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Diamond Willow

3.96  ·  Rating details ·  2,741 Ratings  ·  413 Reviews
more to me than
most people

Twelve-year-old Willow would rather blend in than stick out. But she still wants to be seen for who she is. She wants her parents to notice that she is growing up. She wants her best friend to like her better than she likes a certain boy. She wants, more than anything, to mush the dogs out to her grandparents' house, by herself, with Ro
Hardcover, 128 pages
Published April 1st 2008 by Farrar, Straus and Giroux (BYR)
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Apr 29, 2008 rated it really liked it
The sentence "I told you so!" is deeply satisfying. Granted, the satisfaction you feel when you say it only lasts a minute or two, but for a little while, as you do your "I told you so" dance, you get to feel that thrill of vindication sweeping through your veins. I often feel this way when an author or illustrator I've liked over the years starts garnering a little more notice. Admittedly Helen Frost is maybe not the best example I could call up. After all, she won a Printz Honor a couple years ...more
Jan 10, 2009 rated it did not like it
This review has been hidden because it contains spoilers. To view it, click here.
Apr 11, 2015 rated it liked it
Shelves: obob-2016, 2016
Diamond Willow is told through a series of narrative poems interspersed with prose chapters. The poems are from the viewpoint of the protagonist, and the prose chapters are from he perspective of other characters.

The poems are in the shape of a diamond, with words in bold in the center that form additional sentences. This is to mimic the look of diamond willow wood, which is a pretty cool idea.

However, I have a hard time with using format to try and add meaning to words. Would the bold words ha
Clare Lund
Jul 02, 2018 rated it really liked it
Started a bit slow, but I really liked the ending. Written in a very similar style to Hidden by the same author, with the story told in verse with an additional message revealed on each page. Ages 8 and up.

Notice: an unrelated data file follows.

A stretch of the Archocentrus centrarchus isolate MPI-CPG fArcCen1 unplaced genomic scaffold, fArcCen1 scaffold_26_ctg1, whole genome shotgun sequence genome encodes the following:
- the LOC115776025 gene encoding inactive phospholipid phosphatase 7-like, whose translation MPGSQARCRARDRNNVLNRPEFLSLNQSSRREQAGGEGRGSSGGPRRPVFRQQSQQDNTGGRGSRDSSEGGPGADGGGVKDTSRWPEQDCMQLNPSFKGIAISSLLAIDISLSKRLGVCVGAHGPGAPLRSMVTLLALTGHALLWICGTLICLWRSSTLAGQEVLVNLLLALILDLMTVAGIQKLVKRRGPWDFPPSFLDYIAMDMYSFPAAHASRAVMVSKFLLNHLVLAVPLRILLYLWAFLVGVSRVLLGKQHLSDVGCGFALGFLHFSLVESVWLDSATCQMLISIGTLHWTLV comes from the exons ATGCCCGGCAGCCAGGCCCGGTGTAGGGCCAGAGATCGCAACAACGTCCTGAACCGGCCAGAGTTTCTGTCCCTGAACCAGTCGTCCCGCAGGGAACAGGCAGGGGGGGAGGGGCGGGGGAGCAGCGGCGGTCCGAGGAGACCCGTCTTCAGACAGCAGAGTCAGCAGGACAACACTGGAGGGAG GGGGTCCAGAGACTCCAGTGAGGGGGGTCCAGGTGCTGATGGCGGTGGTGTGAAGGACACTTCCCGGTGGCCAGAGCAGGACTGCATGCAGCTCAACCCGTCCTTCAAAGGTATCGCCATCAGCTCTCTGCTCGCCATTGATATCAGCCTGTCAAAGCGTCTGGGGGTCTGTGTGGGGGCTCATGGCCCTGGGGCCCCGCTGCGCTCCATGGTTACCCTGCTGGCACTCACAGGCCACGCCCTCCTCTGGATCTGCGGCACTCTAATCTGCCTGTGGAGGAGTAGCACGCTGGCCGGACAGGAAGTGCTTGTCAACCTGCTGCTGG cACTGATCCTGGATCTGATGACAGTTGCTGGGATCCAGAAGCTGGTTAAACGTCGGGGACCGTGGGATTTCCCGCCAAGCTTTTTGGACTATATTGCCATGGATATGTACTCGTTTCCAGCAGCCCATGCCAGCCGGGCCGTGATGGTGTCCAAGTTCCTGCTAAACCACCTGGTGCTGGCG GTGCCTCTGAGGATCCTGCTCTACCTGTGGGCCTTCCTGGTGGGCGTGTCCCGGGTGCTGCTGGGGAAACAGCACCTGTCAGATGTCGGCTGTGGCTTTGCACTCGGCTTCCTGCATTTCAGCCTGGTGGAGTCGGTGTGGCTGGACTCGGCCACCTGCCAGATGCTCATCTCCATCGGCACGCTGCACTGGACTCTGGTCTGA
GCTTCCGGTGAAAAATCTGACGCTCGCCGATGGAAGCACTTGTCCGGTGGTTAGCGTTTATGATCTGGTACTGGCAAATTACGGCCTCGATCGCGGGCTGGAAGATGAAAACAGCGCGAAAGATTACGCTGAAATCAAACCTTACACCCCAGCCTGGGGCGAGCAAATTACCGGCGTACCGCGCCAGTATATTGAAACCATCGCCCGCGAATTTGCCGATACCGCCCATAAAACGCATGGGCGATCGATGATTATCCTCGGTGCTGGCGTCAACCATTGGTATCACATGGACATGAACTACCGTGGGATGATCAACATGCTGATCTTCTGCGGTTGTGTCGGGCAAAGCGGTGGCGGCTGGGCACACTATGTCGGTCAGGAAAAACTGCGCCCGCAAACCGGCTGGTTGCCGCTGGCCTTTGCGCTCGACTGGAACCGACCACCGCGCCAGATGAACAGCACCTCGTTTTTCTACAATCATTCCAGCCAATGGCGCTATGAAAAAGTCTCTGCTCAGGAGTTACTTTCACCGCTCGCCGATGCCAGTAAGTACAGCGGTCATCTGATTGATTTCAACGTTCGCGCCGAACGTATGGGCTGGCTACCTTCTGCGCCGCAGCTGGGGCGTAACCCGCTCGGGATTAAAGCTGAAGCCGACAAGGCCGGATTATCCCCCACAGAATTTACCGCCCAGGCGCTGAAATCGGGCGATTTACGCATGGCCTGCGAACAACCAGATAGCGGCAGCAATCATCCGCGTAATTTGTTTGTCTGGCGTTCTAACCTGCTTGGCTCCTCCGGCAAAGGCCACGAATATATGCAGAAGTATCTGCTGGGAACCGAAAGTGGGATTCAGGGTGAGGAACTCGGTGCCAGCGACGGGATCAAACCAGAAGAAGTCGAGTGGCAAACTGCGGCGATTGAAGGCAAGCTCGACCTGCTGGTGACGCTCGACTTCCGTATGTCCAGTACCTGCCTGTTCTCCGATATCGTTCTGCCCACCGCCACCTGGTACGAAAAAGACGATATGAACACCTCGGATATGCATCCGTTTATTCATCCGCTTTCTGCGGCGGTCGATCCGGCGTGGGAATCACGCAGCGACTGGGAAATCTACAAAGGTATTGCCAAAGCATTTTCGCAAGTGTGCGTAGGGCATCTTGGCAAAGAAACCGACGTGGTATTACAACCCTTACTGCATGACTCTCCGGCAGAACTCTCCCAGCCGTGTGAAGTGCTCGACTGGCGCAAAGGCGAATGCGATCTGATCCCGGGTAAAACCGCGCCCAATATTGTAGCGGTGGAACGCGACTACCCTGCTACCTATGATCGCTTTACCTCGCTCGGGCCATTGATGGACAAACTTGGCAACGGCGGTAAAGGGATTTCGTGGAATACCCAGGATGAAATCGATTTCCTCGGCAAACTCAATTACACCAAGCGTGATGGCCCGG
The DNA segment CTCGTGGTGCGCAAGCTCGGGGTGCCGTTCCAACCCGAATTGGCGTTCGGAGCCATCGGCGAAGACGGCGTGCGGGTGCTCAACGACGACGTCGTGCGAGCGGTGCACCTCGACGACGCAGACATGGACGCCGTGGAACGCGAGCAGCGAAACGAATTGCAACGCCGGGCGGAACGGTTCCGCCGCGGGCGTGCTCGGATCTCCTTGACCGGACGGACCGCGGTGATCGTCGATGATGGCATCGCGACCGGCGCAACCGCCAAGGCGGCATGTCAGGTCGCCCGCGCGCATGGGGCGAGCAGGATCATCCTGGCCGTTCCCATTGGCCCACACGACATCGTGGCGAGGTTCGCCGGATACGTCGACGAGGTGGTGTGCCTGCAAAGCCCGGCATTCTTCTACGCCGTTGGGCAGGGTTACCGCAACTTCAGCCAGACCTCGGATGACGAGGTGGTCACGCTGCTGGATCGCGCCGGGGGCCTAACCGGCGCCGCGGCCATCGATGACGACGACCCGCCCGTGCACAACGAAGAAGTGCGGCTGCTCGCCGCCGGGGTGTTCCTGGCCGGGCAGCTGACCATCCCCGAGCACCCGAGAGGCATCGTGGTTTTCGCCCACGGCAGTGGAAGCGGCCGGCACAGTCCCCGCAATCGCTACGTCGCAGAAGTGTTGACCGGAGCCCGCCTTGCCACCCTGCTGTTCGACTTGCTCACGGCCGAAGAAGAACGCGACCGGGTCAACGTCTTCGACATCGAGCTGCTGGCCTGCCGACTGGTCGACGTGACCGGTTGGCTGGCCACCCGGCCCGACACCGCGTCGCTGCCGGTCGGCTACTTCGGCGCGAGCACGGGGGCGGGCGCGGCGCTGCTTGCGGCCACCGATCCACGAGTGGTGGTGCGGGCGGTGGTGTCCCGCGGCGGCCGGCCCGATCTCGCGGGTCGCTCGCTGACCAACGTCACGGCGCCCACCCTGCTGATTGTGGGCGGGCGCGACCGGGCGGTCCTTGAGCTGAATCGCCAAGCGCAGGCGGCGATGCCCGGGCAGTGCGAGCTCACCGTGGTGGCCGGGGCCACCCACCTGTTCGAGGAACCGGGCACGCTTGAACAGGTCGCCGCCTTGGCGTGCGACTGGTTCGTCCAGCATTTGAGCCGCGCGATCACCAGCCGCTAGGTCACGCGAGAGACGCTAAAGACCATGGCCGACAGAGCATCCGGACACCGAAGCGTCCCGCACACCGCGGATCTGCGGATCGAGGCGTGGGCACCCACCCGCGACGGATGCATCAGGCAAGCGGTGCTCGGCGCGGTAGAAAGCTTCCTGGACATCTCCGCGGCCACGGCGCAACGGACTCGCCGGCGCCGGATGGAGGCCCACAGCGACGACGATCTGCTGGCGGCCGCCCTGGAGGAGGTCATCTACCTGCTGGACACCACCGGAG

Sam Bloom
Jan 21, 2009 rated it it was amazing
I make a point of telling everyone who will listen that the best writers are children's/YA authors. The last two books I finished - The Underneath by Kathi Appelt and this one - are perfect examples. Books that are funny, heartbreaking, suspenseful, hopeful without crossing the line into sappiness... just beautifully written books.

Diamond Willow is written in a sort of prose, with 90% of the pages containing diamond-shaped text. Within each diamond-shaped page is a "hidden" message in bold print
Goshen PL Childrens
Jun 09, 2018 rated it it was amazing
Beautiful. Hidden nuggets in every diamond shaped verse. I never knew about Diamond Willows but thanks to this book and its preface I do.

Thanks to Ryan for suggesting that I try it.
Apr 16, 2018 rated it really liked it
Diamond Willow was one of the best fiction books I have read for a long time! It was an extremely captivating book and made me keep turning the pages. It was a short read and the book was written as a concrete poem, with all the shapes being diamonds. I thought this was creative and made the book more interesting to read. Overall, the book was different from other books I have read and I advise people to read it.
This review has been hidden because it contains spoilers. To view it, click here.